Harp looks confused. “Are you . . . trying to hypnotize me?”
“You didn’t park here!” I mean to sound confident, but my voice comes out shrill. “We’ll do a loop around the block. You just thought you parked here. You didn’t park here.”
She nods uncertainly, and the two of us spring back in the direction of Winnie’s apartment. Harp chews the inside of her cheek. I try to calm myself with rationality—what are the odds our car could have been stolen? What are the odds that since this time yesterday, I could have learned the truth about the Rapture, confirmed that my parents were dead, abandoned in the woods the closest thing I’ve ever had to a boyfriend, learned that actually my mother is not dead and has just been chilling in the Bay Area with the half sister I only recently found out about, decided to leave said alive mother in favor of taking down the Church of America alongside my equally pissed and confused best friend, and had my car stolen? What kind of vengeful Old Testament shit is this?
Harp is several paces ahead, but she stops to gape at me. I don’t understand why until I hear myself—I’m rooted where I stand, laughing in a gasping, hysterical way, tears streaming down my face. I taste the salt in them. It’s not funny, the way Harp looks at me, but for some reason that makes me laugh harder. She takes a tentative step toward me.
“Oh shit, dude,” she whispers. “Is this it? Have you finally gone bonkers on me?”
I shake my head. I can’t breathe. I want to say, My dad. I want to say, Peter. But I can’t calm down, and if I say their names, it will only get worse. Harp’s expression softens, and I can’t look at her, because I know she understands. If Harp understands, it’s real—I’m not imagining this pain—and if it’s real, I’m never going to stop feeling this way. I’m going to hurt this much forever. I tip my head back. I start to feel dizzy, like I’ve taken a half step outside my body. I have a brief, delirious moment of understanding: This is how I die. Not proudly, not fighting for the things I believe in, but of a panic attack in an unfamiliar city while Harp looks on helplessly.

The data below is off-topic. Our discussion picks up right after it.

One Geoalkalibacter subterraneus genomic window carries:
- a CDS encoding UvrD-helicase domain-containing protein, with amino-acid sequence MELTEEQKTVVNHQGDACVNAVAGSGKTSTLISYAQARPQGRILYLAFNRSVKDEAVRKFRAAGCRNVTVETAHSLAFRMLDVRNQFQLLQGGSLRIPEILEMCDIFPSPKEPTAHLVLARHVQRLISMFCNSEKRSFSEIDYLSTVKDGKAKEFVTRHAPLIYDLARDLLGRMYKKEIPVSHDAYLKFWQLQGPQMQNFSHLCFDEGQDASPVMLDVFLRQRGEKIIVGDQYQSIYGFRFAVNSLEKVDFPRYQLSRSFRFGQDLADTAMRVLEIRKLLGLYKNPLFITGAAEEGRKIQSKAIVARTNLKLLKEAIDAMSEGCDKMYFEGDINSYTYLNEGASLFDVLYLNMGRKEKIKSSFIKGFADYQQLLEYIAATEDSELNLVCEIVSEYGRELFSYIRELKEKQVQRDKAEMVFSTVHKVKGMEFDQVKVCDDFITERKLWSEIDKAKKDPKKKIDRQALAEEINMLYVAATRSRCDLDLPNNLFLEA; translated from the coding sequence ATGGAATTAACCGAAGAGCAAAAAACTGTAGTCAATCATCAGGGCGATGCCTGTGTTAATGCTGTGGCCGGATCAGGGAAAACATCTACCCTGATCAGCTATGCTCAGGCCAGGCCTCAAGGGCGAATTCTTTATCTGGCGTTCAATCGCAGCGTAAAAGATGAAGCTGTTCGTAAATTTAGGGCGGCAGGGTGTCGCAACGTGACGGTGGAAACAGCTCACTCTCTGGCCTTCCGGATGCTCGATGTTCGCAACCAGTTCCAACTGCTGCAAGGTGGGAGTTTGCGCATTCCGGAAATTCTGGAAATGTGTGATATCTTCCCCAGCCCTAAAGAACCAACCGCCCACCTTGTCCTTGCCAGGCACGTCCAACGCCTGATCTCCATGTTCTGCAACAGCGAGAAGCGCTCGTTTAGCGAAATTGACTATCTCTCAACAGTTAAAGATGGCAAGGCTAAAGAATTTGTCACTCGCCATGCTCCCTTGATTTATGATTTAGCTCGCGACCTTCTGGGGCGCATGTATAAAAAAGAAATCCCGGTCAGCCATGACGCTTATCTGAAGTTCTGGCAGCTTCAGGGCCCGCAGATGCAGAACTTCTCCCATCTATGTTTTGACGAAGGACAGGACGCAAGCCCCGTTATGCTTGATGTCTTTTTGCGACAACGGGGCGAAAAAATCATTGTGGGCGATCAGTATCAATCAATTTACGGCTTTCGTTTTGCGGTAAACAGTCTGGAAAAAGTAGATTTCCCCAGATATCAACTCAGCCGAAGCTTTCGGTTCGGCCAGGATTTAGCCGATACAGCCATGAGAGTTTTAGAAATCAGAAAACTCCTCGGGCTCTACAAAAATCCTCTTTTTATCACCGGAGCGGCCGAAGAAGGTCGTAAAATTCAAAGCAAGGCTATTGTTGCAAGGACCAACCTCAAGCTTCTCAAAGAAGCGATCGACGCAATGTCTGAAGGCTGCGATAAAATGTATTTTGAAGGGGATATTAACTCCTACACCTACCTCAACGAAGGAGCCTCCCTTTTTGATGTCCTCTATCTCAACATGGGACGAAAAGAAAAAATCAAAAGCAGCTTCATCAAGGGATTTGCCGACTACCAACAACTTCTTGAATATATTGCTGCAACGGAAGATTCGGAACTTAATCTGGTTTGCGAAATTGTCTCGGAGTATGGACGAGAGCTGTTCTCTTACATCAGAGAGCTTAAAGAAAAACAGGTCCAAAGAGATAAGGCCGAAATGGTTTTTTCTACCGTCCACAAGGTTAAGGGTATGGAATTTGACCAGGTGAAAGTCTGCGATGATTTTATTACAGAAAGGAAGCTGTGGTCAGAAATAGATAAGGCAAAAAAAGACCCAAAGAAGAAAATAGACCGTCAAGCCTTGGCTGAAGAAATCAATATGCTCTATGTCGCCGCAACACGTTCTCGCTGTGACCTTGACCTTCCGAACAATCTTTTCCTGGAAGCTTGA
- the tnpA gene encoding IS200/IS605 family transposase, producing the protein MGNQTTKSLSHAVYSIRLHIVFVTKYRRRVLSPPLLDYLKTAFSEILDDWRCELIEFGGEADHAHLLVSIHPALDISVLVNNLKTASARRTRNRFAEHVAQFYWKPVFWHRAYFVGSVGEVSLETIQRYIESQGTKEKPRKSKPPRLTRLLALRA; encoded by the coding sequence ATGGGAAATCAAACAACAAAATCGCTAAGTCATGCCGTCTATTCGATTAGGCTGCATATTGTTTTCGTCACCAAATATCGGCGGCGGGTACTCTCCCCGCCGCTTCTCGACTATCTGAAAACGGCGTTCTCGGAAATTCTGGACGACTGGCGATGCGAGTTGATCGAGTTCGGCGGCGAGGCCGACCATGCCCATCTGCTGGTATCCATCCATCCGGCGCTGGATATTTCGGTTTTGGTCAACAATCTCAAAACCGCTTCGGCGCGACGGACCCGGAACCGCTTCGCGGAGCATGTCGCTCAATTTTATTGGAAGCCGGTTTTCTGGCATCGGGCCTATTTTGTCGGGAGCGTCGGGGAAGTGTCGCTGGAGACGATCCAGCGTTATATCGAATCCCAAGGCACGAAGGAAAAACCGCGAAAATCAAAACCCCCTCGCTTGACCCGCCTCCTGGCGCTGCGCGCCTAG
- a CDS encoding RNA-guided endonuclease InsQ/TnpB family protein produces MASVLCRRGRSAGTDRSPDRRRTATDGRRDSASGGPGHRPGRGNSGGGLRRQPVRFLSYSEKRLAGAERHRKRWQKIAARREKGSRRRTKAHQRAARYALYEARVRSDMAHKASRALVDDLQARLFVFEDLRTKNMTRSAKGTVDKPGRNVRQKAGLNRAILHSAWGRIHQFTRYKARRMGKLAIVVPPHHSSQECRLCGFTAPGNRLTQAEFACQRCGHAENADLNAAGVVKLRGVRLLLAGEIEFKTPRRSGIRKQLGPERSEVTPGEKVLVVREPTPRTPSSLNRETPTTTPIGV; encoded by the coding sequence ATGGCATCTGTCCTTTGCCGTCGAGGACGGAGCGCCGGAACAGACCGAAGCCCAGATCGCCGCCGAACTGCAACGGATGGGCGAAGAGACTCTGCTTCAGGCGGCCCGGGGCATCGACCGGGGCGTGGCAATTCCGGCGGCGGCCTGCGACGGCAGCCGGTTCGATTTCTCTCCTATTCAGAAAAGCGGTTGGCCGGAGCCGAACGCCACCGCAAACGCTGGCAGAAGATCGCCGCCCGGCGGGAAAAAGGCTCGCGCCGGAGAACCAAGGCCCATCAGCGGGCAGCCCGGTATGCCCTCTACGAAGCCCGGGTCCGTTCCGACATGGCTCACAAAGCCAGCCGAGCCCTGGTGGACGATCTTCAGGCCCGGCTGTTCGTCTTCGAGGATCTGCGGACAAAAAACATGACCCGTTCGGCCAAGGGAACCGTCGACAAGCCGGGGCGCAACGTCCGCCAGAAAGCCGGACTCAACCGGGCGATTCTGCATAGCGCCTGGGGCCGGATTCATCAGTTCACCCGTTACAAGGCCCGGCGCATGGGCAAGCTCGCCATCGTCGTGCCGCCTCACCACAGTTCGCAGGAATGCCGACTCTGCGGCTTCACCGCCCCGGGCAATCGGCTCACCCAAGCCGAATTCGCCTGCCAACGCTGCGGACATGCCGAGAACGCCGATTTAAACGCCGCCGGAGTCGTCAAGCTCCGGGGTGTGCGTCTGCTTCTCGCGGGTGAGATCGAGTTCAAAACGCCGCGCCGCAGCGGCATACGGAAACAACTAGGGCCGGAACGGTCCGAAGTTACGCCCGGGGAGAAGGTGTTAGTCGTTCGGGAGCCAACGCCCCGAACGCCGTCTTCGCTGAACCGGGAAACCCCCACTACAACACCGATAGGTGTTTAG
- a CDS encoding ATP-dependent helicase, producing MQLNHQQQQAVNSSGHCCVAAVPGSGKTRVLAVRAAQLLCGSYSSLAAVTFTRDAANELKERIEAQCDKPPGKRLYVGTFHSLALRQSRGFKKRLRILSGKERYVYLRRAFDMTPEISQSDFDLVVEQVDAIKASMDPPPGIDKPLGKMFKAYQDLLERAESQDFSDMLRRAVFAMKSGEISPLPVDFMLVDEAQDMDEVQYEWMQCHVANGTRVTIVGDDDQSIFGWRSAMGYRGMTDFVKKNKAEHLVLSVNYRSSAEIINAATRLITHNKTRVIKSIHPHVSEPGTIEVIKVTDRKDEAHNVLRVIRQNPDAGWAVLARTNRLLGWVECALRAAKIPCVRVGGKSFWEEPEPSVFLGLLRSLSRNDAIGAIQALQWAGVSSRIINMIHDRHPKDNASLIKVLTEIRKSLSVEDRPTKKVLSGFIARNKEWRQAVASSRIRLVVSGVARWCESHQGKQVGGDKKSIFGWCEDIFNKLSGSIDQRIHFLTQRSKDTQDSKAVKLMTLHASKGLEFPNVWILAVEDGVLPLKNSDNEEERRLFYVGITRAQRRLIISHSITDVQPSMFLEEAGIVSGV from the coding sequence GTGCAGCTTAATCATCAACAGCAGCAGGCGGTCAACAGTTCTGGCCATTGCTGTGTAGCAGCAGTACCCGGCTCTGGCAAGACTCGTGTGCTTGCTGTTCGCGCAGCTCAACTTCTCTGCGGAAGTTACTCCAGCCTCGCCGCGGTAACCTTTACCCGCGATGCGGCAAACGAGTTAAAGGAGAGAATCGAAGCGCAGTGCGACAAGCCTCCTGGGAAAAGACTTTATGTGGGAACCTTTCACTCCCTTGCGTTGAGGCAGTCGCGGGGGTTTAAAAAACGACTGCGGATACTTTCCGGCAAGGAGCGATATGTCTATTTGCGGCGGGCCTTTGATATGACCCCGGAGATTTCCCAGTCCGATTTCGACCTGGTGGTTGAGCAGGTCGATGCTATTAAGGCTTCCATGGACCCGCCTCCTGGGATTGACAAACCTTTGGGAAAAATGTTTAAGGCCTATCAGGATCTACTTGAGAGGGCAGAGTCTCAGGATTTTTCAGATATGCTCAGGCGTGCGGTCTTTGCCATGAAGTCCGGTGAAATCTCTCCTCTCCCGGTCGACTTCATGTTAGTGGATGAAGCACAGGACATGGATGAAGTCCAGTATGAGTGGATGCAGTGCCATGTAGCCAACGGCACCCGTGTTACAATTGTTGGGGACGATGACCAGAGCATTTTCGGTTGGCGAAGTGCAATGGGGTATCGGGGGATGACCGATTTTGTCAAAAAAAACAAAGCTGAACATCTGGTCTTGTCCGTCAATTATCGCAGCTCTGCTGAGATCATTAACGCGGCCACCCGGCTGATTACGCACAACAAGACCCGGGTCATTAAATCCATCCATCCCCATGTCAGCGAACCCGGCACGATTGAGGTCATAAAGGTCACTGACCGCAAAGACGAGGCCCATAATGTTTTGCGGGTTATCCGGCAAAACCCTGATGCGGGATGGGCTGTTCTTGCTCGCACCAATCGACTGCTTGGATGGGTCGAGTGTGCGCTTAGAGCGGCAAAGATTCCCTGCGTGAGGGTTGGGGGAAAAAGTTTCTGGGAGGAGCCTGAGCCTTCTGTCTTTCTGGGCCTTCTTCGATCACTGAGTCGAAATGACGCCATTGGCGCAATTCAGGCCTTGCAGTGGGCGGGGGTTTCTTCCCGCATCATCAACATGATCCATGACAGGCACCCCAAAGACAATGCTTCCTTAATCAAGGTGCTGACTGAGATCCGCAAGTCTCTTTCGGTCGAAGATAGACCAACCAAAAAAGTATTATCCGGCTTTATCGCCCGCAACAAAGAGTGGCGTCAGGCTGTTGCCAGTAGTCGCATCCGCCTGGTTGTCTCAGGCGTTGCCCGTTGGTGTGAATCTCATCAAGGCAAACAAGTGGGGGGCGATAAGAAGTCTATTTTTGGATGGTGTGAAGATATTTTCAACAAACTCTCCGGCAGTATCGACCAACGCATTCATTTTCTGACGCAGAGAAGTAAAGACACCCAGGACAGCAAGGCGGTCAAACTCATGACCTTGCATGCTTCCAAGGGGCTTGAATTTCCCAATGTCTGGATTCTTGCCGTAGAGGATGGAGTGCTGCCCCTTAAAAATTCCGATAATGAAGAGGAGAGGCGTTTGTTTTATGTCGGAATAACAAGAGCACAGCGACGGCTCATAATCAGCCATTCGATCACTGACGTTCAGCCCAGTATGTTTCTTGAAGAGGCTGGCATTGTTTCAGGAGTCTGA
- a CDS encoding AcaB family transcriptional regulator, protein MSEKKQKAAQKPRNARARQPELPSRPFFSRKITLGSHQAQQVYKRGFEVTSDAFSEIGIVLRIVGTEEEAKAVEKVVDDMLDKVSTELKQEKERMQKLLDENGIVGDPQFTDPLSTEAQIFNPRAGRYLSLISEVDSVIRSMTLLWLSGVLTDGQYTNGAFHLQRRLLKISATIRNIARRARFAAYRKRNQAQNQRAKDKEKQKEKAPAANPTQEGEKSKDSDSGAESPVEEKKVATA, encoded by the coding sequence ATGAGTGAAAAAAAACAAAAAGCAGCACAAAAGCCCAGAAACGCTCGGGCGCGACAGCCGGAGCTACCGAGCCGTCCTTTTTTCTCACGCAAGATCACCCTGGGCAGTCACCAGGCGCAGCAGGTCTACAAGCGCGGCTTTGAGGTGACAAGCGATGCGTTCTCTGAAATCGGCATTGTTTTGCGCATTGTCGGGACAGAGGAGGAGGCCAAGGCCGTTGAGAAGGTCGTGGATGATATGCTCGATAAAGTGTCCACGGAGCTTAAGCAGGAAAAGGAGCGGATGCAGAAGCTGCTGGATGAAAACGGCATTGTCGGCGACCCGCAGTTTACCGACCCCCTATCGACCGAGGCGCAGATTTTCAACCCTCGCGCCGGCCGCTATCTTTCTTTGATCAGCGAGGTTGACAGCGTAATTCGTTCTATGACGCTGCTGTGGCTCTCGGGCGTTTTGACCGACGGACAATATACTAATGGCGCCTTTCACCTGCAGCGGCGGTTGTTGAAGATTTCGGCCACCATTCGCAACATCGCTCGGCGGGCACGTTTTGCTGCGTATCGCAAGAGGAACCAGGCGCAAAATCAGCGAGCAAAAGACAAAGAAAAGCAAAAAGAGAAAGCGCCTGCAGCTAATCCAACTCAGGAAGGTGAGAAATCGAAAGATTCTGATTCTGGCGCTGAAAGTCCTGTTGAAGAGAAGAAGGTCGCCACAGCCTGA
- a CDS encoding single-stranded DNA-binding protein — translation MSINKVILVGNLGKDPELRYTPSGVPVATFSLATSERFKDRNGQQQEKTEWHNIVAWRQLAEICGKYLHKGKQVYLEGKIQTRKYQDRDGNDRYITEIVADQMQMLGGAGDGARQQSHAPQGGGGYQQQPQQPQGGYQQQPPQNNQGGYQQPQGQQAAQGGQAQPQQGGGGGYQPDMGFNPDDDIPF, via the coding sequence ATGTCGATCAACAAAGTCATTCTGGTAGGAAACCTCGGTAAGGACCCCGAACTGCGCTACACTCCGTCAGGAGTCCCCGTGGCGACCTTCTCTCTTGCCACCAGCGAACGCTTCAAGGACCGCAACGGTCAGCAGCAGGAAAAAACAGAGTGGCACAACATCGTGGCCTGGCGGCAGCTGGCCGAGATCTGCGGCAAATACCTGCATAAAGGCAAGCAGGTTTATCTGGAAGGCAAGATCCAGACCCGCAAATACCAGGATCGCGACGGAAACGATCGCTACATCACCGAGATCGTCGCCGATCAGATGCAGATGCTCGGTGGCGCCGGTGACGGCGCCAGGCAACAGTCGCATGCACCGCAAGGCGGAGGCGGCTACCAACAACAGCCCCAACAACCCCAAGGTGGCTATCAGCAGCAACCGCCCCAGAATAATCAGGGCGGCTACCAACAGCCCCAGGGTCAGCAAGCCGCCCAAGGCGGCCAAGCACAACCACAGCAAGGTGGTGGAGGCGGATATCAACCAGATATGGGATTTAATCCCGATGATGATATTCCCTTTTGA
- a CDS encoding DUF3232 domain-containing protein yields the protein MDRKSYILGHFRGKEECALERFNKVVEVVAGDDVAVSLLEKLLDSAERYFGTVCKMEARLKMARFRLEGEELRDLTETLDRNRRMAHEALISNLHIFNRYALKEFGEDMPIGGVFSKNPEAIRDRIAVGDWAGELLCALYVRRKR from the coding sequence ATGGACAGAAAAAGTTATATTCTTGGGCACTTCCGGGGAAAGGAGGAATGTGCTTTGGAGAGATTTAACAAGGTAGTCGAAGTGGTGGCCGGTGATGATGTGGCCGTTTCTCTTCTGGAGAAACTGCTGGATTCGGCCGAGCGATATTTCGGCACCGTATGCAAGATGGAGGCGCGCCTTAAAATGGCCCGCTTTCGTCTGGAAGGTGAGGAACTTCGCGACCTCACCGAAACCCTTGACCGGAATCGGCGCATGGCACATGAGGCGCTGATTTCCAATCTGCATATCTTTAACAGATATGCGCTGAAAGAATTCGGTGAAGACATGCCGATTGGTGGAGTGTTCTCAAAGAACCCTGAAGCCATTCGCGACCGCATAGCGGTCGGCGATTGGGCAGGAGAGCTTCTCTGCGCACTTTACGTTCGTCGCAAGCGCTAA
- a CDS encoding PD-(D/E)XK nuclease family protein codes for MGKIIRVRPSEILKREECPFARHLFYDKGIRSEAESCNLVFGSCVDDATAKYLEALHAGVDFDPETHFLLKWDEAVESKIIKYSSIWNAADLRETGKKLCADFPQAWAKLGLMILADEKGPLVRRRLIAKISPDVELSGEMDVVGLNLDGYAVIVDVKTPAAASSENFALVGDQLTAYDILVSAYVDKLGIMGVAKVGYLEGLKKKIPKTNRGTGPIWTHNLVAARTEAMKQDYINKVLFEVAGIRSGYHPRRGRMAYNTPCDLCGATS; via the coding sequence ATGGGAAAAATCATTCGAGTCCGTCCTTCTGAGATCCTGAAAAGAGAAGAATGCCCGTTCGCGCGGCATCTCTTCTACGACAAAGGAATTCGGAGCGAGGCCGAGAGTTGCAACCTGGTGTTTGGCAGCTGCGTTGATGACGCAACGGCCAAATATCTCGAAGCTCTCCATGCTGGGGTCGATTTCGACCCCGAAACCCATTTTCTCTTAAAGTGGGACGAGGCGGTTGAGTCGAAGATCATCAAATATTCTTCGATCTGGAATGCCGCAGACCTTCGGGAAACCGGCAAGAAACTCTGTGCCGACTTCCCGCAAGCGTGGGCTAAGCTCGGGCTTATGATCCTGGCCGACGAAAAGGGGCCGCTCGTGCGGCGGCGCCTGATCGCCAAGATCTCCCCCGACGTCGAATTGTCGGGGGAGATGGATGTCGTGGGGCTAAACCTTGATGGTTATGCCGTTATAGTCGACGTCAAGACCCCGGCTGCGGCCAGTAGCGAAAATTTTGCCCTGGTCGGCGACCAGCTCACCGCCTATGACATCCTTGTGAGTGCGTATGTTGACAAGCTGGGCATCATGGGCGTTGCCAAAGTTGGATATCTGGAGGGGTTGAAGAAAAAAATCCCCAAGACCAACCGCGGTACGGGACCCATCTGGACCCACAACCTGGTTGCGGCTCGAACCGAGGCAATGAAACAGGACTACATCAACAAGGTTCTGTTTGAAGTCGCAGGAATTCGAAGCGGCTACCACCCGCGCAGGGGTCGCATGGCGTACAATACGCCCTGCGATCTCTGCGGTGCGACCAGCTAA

“I’m really, really sorry about this,” I hear her say from somewhere far away.
Then—screaming pain. Everything goes white. I open my eyes. I’m on my knees on the sidewalk, and Harp has my injured hand in hers. She barely touches it now, but I know a second ago she squeezed it. She has a fierce look in her eyes, like she’s ready to do it again.
“No, no, no,” I gasp. I pull my hand from hers. “I’m okay. I’m okay.”
Harp leans down and hugs me. Even in my post-hysterics state, I’m surprised and weirdly touched by her willingness to publicly display affection for me.
“I know how it feels, Viv.” Her voice is rough in my ear, and I hold tighter to her. It’s only been a few months since Harp’s brother, Raj, was murdered by Believers, and if Harp’s Raptured parents escaped the fate of my father, we have no idea where they might be. “If we’re going to survive it, we have to feel it. Even when we think it’ll wreck us. We’ll lean on each other. You won’t let it wreck me and I won’t let it wreck you. I’ll be right here, and I’ll pull you out of it when you need to be pulled out. Okay?”
I nod. My eyes still stream tears, but I can breathe easier. “Harp?”